Encyclopedia Astronautica
2001.10.10 - ISS Status Report: ISS 01-35


After completing one successful spacewalk, the Expedition Three crew of the International Space Station (ISS) is preparing for another, to be conducted on Monday, Oct. 15. Russian cosmonauts Vladimir Dezhurov and Mikhail Tyurin will perform this one, like the one conducted last Monday, while Commander Frank Culbertson remains inside to coordinate activities. It will be the 28th spacewalk in support of the assembly of the ISS.

Meanwhile, in Moscow's Mission Control Center, flight controllers were preparing for a reboost of the station on Thursday, using the unmanned Progress resupply vehicle's engines to increase the altitude of the ISS for the upcoming launch of a new Soyuz return vehicle to the station later this month.

The reboost will consist of two Progress engine firings, at 5:32 a.m. CDT, then again at 10:55 a.m.

Next Monday's spacewalk, which is scheduled to begin around 4:15 a.m. CDT, is designed to mount scientific experiments on the Zvezda Service Module analyzing the effect of micrometeroid impacts and other deteriorating effects of the harsh environment of space on engineering materials. The spacewalk will be staged from the new Pirs Docking Compartment.

Russian and U.S. flight controllers agreed today to burn three oxygen-producing candles on the Station beginning Thursday as a test of the system. The candles, housed in special canisters, would be used in the unlikely event a problem developed with the Russian Elektron oxygen-generation system in Zvezda. The Elektron and the Russian Vozdukh carbon dioxide removal system are functioning normally.

Last Monday's spacewalk accomplished all but one of its goals, which included installing telemetry and data cables between Pirs and Zvezda, to which it linked up to three weeks ago. Dezhurov and Tyurin also installed handrails, an access ladder, a cargo crane, a docking target and a navigational antenna.

Because the spacewalk ran a bit longer than planned, a test of the rigidity of the newly installed Strela cargo crane on Pirs was postponed. It is expected to be performed during the third spacewalk of the Expedition by Culbertson and Dezhurov on Nov. 5. The focus of that spacewalk will be the completion of the exterior outfitting of Pirs.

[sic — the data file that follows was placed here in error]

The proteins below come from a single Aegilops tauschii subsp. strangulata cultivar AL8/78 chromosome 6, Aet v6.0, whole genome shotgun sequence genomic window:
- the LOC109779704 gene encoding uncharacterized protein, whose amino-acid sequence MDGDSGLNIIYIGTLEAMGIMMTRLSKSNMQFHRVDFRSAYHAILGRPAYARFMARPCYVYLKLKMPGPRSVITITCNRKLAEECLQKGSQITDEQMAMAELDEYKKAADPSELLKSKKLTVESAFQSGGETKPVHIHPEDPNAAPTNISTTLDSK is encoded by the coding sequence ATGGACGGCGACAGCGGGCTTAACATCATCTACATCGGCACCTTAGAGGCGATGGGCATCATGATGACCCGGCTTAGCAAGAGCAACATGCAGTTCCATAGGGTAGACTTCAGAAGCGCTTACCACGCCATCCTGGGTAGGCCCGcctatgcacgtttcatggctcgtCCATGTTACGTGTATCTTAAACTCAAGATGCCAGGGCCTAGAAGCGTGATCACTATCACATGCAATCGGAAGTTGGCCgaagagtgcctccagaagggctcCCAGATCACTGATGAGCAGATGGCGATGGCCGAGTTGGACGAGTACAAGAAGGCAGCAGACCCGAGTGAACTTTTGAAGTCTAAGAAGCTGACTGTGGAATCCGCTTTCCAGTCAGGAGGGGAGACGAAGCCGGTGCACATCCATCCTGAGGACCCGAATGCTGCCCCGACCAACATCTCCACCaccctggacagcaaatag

Because some discoloration was detected by Dezhurov and Tyurin near a set of thrusters on Zvezda during their spacewalk this week, U.S. and Russian station officials agreed to relocate the site of one of the experiments to be installed on Zvezda next Monday. The so-called Kromka experiment was to have been mounted on the zenith, or space-facing area of the Service Module. Now it will be installed on Zvezda's port side. The Kromka experiment is designed to study ways to minimize the dissemination of contaminate particles from spacecraft jet thrusters as they are fired, thus protecting the exterior of future spacecraft.

Crewmembers successfully downlinked the first EarthKam photo from the station on Wednesday. The experiment allows students to select areas of the Earth to be photographed, then submit their targets via the Internet to the EarthKam control center at the University of California at San Diego for uplink to the station. Photos by the remote-controlled camera are sent to the students by the same path.

On Oct. 19, the Expedition Three crewmembers will board the Soyuz capsule attached to the Earth-facing port of the station's Zarya module, undock it and redock it to Pirs. That will clear the Zarya port for the arrival of a replacement Soyuz to be launched Oct. 21 from the Baikonur Cosmodrome in Kazakhstan with a taxi crew, consisting of Commander Victor Afanasyev, Flight Engineer Konstantin Kozeev and Flight Engineer Claudie Haignere of CNES, the French Space Agency. They will dock with the space station Oct. 23. The taxi crew will leave the station Oct. 31 in the Soyuz currently mated to the ISS.

With systems operating well, the station is orbiting at an average altitude of 240 statute miles (385 km).

The Expedition Three crew continues to operate and monitor scientific experiments aboard the station. Oversight of science investigations on the station from the ground is handled by the Payload Operations Center at NASA's Marshall Space Flight Center in Huntsville, AL. the Human Research Facility is managed by the Johnson Space Center.

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